These pieces have been sold. Prints are available for a select few of these pieces.
"For so the Lord provides His beloved rest".
Sometimes the hardest working of us need rest by the still waters. I was delighted to do a piece showing the shiniest coats paired with the shiniest water. They provide their own technical challenges in drawing.
I was able to use hot press paper for this piece which allows brushing charcoal super smoothly, like painting with a brush.
The title of this piece is based on Alexander Pope's poem "Ode to Solitude" which I think captures the modern cowboy/rancher/farmer quite well.
Happy the man, whose wish and care
A few paternal acres bound,
Content to breathe his native air,
In his own ground.
Whose herds with milk, whose fields with bread,
Whose flocks supply him with attire,
Whose trees in summer yield him shade,
In winter fire.
Blest, who can unconcernedly find
Hours, days, and years slide soft away,
In health of body, peace of mind,
Quiet by day,
Sound sleep by night; study and ease,
Together mixed; sweet recreation;
And innocence, which most does please,
Thus let me live, unseen, unknown;
Thus unlamented let me die;
Steal from the world, and not a stone
Tell where I lie.
This piece is done in the style of old photography and focuses on differences in focal length and shading. The trees in the background fade away leading you to the possibility of the unseen stream weaving among them.
This piece has a custom frame by Montgomery Framing in Tempe, Az. It was framed with museum quality UV protecting plexiglass.
This piece was also featured in the February edition of Western Art Collector Magazine.
The piece is titled so because humans do have such a tenuous grasp on life. That is even more obvious in agriculture as livelihoods and lives depend on the right wind, rain, and temperature. Humans have created things like bridles and saddles and wool blankets and barns with rough wood as a small piece of their way to maintain that agriculture life. Look at the detail and the pain that went into the creation of these items, and the drawing itself. Just like the work of human hands, God Himself put intricate detail and love into each person intending them for a greater purpose. He knows each hair and line and He loves them.
Probably every artist has a set of pieces that are especially significant to them and feel like a real labor of love and effort. This is one of mine. The emotion behind this piece is based on Deuteronomy 11:10-15 which is a promise God gave to the Israelites when He led them out of Egypt. He said that if they followed His commands and loved Him, He would bless their land, their cattle and their crops bringing rain "in its season" and His "eyes would be on their land from the beginning on the year to the end of the year". That promise has been my prayer for our ranch and the Sandhills for the last few years. Our tenure on the land is entirely due, moment to moment, to God's grace in sending rain in its season. In the last few weeks we have had rain ending what so many were afraid was the beginning of a very dry year. Praise God for rain.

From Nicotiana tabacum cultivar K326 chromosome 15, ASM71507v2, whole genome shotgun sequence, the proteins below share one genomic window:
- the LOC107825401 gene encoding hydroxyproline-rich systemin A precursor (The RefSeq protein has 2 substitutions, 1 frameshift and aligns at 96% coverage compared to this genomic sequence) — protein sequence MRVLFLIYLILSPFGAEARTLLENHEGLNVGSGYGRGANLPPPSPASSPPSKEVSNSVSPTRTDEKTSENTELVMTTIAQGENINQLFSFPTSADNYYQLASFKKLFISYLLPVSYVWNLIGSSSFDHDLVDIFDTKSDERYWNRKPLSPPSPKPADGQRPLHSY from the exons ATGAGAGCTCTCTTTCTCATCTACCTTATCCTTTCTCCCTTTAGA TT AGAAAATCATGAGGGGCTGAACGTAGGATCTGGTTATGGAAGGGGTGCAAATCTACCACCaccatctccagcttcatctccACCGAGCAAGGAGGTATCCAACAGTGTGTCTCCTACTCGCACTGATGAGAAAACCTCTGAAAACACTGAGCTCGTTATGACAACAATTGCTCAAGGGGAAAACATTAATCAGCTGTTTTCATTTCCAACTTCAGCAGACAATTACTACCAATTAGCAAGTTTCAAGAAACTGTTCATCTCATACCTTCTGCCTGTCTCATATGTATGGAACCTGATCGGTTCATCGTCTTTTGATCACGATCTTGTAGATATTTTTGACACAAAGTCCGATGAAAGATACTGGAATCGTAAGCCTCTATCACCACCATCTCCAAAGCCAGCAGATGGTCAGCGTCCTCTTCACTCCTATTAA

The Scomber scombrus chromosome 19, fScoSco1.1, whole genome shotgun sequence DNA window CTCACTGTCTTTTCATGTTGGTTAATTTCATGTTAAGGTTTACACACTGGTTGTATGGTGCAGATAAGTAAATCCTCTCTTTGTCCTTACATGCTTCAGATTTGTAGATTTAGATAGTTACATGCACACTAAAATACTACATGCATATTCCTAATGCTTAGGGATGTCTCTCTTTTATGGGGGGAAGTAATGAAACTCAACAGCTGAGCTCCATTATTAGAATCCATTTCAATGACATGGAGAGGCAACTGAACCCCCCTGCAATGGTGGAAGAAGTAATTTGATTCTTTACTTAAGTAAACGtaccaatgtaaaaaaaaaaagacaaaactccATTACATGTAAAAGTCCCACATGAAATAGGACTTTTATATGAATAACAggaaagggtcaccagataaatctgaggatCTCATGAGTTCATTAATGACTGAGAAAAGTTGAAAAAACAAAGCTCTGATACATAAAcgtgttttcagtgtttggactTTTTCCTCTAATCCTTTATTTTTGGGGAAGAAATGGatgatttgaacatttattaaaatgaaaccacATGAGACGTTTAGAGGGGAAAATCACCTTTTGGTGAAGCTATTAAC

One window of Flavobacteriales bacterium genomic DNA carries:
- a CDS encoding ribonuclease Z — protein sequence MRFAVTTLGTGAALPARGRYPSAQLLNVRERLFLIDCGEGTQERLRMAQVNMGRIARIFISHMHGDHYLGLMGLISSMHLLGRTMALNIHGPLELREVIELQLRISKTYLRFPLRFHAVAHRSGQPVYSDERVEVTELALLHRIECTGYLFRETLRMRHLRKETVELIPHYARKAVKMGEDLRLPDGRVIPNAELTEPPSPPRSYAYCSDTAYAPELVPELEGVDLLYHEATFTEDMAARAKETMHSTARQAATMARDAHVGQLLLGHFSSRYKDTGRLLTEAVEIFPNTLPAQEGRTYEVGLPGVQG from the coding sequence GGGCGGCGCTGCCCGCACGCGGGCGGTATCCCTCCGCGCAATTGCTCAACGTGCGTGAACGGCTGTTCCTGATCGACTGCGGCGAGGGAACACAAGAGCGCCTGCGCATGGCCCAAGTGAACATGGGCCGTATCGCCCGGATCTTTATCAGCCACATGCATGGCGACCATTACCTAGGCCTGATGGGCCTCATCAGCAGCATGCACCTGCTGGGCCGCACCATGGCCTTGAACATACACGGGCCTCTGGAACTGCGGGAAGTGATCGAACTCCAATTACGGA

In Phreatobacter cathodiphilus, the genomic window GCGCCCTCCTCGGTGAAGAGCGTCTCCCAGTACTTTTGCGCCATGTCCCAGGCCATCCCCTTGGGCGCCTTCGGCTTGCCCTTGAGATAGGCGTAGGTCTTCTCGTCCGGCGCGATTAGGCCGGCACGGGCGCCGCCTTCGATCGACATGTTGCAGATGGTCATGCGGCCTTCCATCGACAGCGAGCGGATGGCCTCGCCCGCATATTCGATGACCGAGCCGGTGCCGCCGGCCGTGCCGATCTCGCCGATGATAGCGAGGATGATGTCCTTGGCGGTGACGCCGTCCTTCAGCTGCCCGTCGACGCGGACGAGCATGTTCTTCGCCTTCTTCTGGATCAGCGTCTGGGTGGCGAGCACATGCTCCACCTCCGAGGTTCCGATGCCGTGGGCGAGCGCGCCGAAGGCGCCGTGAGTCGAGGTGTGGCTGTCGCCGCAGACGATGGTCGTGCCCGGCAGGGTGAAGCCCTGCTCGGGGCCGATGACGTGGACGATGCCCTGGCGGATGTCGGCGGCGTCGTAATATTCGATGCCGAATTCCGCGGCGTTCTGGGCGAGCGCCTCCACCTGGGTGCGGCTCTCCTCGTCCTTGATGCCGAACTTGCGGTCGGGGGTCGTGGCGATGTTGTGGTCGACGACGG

"Things Unseen" is the pinnacle of my high detail work. It focuses on the intricacies of long, knotted horse hair. The horse is young, has its ears tuned to its rider. The headstall is rough, unlatched, broken. "Things Unseen" as a title has several levels of meaning. At its most shallow level it refers to the efforts and time and practice the artist exerts before achieving skill of this kind. People see this work and ask how someone can be so skilled, but the answer is the unseen thousands of hours of work before this piece. At a deeper level, the title is in reference to the Bible verses from 2 Corinthians 4: 16-18 which refer to current human affliction being nothing when compared to eternal glorification in Jesus Christ. This meaning has spiritual implications, but also to the effort exerted on this specific piece and the achievement at the end. It was a serious challenge to my technical ability and my mental ability; drawing complicated, amorphous hair is very mentally taxing and I had to take a lot of breaks.